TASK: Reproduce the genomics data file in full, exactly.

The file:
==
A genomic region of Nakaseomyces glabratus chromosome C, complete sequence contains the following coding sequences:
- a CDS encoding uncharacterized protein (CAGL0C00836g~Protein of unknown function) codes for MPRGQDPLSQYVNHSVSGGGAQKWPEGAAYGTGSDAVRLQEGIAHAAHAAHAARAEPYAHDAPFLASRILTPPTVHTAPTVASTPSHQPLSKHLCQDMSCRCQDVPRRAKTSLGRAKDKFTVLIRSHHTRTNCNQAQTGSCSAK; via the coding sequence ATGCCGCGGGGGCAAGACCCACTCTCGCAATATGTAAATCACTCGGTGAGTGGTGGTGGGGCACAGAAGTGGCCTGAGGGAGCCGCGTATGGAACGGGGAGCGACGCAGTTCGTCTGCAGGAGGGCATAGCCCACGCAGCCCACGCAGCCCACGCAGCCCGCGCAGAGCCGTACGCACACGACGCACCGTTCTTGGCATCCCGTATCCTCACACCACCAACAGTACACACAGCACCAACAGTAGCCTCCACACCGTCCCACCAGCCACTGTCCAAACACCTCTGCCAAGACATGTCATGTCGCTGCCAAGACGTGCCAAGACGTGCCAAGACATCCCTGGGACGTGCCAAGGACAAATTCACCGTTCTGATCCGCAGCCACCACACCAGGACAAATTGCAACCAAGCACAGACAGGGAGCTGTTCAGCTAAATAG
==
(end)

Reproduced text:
A genomic region of Nakaseomyces glabratus chromosome C, complete sequence contains the following coding sequences:
- a CDS encoding uncharacterized protein (CAGL0C00836g~Protein of unknown function) codes for MPRGQDPLSQYVNHSVSGGGAQKWPEGAAYGTGSDAVRLQEGIAHAAHAAHAARAEPYAHDAPFLASRILTPPTVHTAPTVASTPSHQPLSKHLCQDMSCRCQDVPRRAKTSLGRAKDKFTVLIRSHHTRTNCNQAQTGSCSAK; via the coding sequence ATGCCGCGGGGGCAAGACCCACTCTCGCAATATGTAAATCACTCGGTGAGTGGTGGTGGGGCACAGAAGTGGCCTGAGGGAGCCGCGTATGGAACGGGGAGCGACGCAGTTCGTCTGCAGGAGGGCATAGCCCACGCAGCCCACGCAGCCCACGCAGCCCGCGCAGAGCCGTACGCACACGACGCACCGTTCTTGGCATCCCGTATCCTCACACCACCAACAGTACACACAGCACCAACAGTAGCCTCCACACCGTCCCACCAGCCACTGTCCAAACACCTCTGCCAAGACATGTCATGTCGCTGCCAAGACGTGCCAAGACGTGCCAAGACATCCCTGGGACGTGCCAAGGACAAATTCACCGTTCTGATCCGCAGCCACCACACCAGGACAAATTGCAACCAAGCACAGACAGGGAGCTGTTCAGCTAAATAG